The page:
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  • Proposed Transgender Student-Athlete Policy Sparks Public Controversy in Minnesota

    It looks like transgender students in Minnesota will have to wait a few more months to receive clarity on whether they can participate in school athletics and play on sports teams based on their preferred gender identity (instead of their assigned birth gender).

    On October 3, 2014, the Minnesota State High School League (the “League”), a nonprofit association of public and private schools that offers guidance to nearly 500 Minnesota schools across the state, was scheduled to vote on a proposal (the “Proposal”) that seeks to create guidelines on how athletic directors, coaches, and school administrators should accommodate requests of transgender students to participate in school sports. However, just days after a full-page anti-transgender advertisement was published in the Minneapolis Sunday Star Tribune, the League approved a motion to postpone the vote until December.

    According to the Proposal, a male transgender student can play on a female sports team (and vice versa) under a limited set of circumstances. Specifically,

    If the administration of a member school is notified, in writing, by a student, the student’s parent(s)/legal guardian(s) that a student has a different gender identity than listed on the student’s school registration records or birth certificate and that the student wishes to participate in athletics in a manner consistent with their gender identity as provided by state statutes and federal law, schools must review the following as each participation determination is made: (1) gender identity used for school registration records; (2) documentation from medical personnel, acting within their scope of licensure, that the individual has been diagnosed with gender dysphoria and is receiving appropriate clinical treatment.

    A full copy of the Proposal and can be found here: http://www.mshsl.org/mshsl/news/transgender_policy.pdf

    Supporters of the Proposal, including the League’s Executive Director Dave Stead, argue that “fundamental fairness — as well as most local, state and federal rules and regulations — requires schools to provide transgender students with equal opportunities to participate in athletics.” In fact, earlier this year the U.S. Department of Education made clear that Title IX, a federal law that protects students from discrimination in any education program that receives federal financial assistance, extends to all students, regardless of sexual orientation or gender identity. Implementation of the Proposal will enable schools in Minnesota to treat transgender students fairly and in accordance with their gender identity. Zeam Porter, a transgender student at a Minnesota High school, spoke about the Proposal’s benefits at a recent public hearing. “My love for basketball last year made me believe I could handle being on the wrong team. That was wrong,” said Porter. “Constantly being misgendered and called the wrong name took away my soul. I already feel like I don’t have my body. Now I am soulless.”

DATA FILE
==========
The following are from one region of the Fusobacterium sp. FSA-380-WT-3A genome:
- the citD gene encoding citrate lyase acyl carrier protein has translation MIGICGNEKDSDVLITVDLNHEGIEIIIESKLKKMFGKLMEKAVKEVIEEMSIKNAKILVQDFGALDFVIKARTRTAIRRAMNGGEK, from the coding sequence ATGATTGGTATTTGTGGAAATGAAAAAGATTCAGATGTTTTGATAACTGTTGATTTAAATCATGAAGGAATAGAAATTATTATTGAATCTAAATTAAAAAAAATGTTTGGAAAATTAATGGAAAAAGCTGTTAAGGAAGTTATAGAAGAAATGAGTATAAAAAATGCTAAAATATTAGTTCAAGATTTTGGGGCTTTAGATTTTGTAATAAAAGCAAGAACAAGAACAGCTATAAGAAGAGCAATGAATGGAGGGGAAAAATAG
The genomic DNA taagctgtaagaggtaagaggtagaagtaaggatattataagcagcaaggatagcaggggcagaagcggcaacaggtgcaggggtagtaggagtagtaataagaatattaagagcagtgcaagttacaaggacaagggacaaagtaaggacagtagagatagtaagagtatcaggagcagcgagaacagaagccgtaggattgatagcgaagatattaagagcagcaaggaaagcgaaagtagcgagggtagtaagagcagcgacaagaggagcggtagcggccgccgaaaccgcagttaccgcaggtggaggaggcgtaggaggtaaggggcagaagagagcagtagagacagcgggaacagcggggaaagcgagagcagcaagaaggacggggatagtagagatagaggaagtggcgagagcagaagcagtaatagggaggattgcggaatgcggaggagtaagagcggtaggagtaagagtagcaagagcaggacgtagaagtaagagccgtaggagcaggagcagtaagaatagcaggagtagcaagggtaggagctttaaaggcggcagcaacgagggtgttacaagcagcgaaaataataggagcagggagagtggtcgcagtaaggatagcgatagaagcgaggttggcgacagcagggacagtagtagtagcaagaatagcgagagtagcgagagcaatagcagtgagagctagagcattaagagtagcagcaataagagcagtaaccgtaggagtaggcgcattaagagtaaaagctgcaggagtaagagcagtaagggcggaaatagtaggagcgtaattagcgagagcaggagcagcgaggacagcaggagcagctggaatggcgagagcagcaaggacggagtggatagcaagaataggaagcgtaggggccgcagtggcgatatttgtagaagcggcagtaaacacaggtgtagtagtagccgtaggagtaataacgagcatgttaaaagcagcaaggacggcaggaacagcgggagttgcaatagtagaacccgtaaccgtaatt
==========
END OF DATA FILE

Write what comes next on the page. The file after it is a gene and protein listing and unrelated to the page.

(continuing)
However, the Proposal has also been met with significant opposition, especially as the League seeks to determine whether transgender student-athletes should be able to utilize locker rooms, showers, and bathroom facilities in accordance with their gender identity. For example, last month The Child Protection League took out a full-page advertisement in the Minneapolis Sunday Star Tribune reading, “A male wants to shower beside your 14-year-old daughter. Are YOU OK with that?” Michele Lentz, the state coordinator for The Child Protection League is specifically concerned about protecting the privacy rights of all children. “If a girl wants to play on the boy’s team and a boy wants to play on the girl’s team that’s one thing,” she said. But “you’ll notice in the policy, while the privacy rights of transgender athletes must be completely respected, the rights of all other students to even be informed in advance so they can protect their own privacy is absent” said Lentz. Jason Adkins, executive director of the Minnesota Catholic Conference, is also strongly opposed to the Proposal, stating that it “fails to give any direction to schools about protecting the privacy rights of students concerned about the policy change, thus giving higher importance to the privacy and identity of some students over others.”

    To date, thirty-two states have adopted policies and procedures regarding transgender student-athlete participation. As a result, schools must rethink how to effectively address how transgender students can participate in athletics while balancing the rights and sensibilities of all students. Especially in light of the ever-changing federal and state laws, schools should also revisit and if necessary, revise their current policies to address the needs of transgendered students while maintaining appropriate athletic opportunities for all children.

    If your institution has any further questions or concerns about education law related matters, please email James G. Ryan at jryan@cullenanddykman.com or call him at (516) 357-3750 or Hayley Dryer at hdryer@cullenanddykman.com or call her at (516) 357-3745.